The Fifth Season by N.K. Jemisin
Published by Orbit on August 4, 2015
Series: The Broken Earth, #1
Genre(s): fiction, dystopia, fantasy, post-apocalyptic
Format & Pages: paperback, 468
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THIS IS THE WAY THE WORLD ENDS. AGAIN.
Three terrible things happen in a single day.
Essun, masquerading as an ordinary schoolteacher in a quiet small town, comes home to find that her husband has brutally murdered their son and kidnapped their daughter. Mighty Sanze, the empire whose innovations have been civilization’s bedrock for a thousand years, collapses as its greatest city is destroyed by a madman’s vengeance. And worst of all, across the heartland of the world’s sole continent, a great red rift has been been torn which spews ash enough to darken the sky for years. Or centuries.
But this is the Stillness, a land long familiar with struggle, and where orogenes — those who wield the power of the earth as a weapon — are feared far more than the long cold night. Essun has remembered herself, and she will have her daughter back.
She does not care if the world falls apart around her. Essun will break it herself, if she must, to save her daughter.
Highly praised and widely loved, The Fifth Season has been on my radar for some time, and I was excited to finally pick this up and find out what it was all about.
“The world is not fair, and sometimes it makes no sense.”
Maybe it was all the hype, maybe it was the timing, or maybe it was just me, but I was so surprised when I started reading to find myself incredibly lost and confused. Jemisin drops the reader right into this new world without preamble and runs with the story, providing details along the way. Each new nugget of information serves to answer questions you have as to what is happening while at the same time opening up several new questions as to what that now means for the world and the story. I was so bewildered that I began checking reviews online to get a handle on whythis book is so popular, screw the fact that I might see spoilers. And I’m so glad that I did! Stumbling across a review mentioning the fact that there is an appendix was a game changer. Having that glossary really helped to understand all the terms being thrown around and what was going on.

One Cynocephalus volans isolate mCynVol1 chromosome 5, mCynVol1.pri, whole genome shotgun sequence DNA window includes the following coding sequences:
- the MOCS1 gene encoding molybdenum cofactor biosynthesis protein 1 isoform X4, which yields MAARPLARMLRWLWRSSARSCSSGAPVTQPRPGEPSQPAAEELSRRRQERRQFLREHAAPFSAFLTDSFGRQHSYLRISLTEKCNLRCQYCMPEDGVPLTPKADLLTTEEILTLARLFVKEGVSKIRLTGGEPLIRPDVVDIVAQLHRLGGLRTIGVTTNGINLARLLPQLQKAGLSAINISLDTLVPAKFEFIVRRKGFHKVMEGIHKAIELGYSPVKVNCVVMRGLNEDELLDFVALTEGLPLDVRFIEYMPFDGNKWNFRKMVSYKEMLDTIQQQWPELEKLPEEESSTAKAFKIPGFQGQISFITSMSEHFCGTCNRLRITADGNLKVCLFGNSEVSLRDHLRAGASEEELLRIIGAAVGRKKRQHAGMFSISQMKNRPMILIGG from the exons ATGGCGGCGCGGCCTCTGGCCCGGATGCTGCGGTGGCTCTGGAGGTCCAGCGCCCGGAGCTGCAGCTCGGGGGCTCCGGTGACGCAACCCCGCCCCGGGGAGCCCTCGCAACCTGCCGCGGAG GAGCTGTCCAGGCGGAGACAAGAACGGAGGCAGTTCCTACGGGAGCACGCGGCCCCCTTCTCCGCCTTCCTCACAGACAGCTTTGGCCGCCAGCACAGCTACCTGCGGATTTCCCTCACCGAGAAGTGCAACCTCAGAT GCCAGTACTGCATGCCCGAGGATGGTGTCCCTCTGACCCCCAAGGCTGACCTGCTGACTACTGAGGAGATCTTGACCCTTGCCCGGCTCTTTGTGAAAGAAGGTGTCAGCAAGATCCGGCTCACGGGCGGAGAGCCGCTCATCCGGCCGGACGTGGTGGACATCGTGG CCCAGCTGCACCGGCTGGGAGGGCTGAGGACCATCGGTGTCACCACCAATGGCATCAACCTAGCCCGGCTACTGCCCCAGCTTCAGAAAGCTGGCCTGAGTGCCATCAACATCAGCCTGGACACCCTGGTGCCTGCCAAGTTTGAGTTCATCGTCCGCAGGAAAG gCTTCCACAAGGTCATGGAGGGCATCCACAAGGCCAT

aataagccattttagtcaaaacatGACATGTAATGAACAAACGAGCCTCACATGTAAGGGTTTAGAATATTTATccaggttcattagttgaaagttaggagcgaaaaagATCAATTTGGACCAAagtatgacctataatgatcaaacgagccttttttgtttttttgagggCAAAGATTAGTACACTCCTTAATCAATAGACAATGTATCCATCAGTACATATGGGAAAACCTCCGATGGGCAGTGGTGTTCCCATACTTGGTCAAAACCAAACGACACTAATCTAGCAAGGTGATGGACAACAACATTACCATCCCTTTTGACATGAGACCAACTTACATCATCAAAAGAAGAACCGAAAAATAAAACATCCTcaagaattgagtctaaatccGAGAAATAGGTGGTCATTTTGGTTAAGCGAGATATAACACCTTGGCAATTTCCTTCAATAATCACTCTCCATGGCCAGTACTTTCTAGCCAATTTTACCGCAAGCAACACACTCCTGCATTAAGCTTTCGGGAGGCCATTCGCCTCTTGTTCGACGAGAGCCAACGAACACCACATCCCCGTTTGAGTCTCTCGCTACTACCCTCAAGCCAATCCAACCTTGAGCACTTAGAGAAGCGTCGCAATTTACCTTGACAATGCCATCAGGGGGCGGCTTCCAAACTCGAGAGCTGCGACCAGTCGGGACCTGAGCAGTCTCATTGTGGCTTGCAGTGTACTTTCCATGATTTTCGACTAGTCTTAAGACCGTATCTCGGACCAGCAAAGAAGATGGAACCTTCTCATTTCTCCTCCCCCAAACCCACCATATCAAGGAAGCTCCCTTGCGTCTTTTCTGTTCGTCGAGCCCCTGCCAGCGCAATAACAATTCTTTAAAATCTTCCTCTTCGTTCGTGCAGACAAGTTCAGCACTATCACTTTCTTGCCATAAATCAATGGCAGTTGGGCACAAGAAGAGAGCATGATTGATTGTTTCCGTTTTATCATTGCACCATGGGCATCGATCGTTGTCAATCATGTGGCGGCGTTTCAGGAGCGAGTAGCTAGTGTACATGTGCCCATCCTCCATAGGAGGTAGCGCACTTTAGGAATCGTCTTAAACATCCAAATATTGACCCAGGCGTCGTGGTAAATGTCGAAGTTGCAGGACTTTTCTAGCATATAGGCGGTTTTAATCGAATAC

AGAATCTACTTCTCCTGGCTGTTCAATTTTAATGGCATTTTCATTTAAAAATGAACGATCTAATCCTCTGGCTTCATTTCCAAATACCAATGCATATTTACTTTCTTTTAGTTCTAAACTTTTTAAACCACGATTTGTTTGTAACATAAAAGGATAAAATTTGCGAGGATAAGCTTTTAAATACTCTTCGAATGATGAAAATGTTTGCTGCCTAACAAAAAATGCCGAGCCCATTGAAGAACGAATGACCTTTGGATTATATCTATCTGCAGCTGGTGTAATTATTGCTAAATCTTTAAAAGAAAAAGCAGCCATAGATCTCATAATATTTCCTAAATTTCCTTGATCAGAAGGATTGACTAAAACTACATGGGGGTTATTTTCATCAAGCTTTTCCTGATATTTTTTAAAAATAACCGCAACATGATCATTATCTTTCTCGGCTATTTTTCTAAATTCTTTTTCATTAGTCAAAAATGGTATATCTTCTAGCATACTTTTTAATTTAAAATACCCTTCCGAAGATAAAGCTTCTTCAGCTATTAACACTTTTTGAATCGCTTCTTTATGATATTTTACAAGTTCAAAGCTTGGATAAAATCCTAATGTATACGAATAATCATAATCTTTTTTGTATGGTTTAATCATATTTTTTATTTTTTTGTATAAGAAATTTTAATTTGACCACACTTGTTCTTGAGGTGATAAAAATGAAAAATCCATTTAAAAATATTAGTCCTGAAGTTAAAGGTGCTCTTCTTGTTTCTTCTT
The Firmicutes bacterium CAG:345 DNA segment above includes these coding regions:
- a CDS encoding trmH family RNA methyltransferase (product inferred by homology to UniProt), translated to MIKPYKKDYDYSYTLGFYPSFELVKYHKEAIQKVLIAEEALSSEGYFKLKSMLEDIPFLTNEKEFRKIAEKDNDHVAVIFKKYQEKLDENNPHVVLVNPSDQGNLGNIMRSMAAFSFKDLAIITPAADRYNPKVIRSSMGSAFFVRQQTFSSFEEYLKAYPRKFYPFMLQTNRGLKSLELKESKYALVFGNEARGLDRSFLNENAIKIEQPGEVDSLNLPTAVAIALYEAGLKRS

As I continued reading, it became harder to put this down as I acclimated with the world, the characters, the language, and the rhythm of the perspective changes with each chapter. Not only does it follow the point of view of three women, Essun, Syenite, and Damaya, but Essun’s chapters are told in the second person, which threw me off at first but ultimately helped pull me into her story. Jemisin takes her time developing the characters and pulling the storylines together, but it was worth it in the end when they come crashing together in an altogether satisfying way. At the conclusion, I had done a complete 180, insistent to know what happens next and immediately purchasing the other two books in The Broken Earth trilogy.
“This is what you must remember: the ending of one story is just the beginning of another. This has happened before, after all. People die. Old orders pass. New societies are born. When we say “the world has ended,” it’s usually a lie, because the planet is just fine.”
Intricately plotted with complex characterization, The Fifth Season is a metaphor that works on multiple levels. I am not going to delve any further into specifics but I will say it is well worth the read. When you read this, you willhave questions, and every answer will prompt several more questions. Read the appendix, and refer back often. Push through. If you are struggling, give it at least through Chapter 6.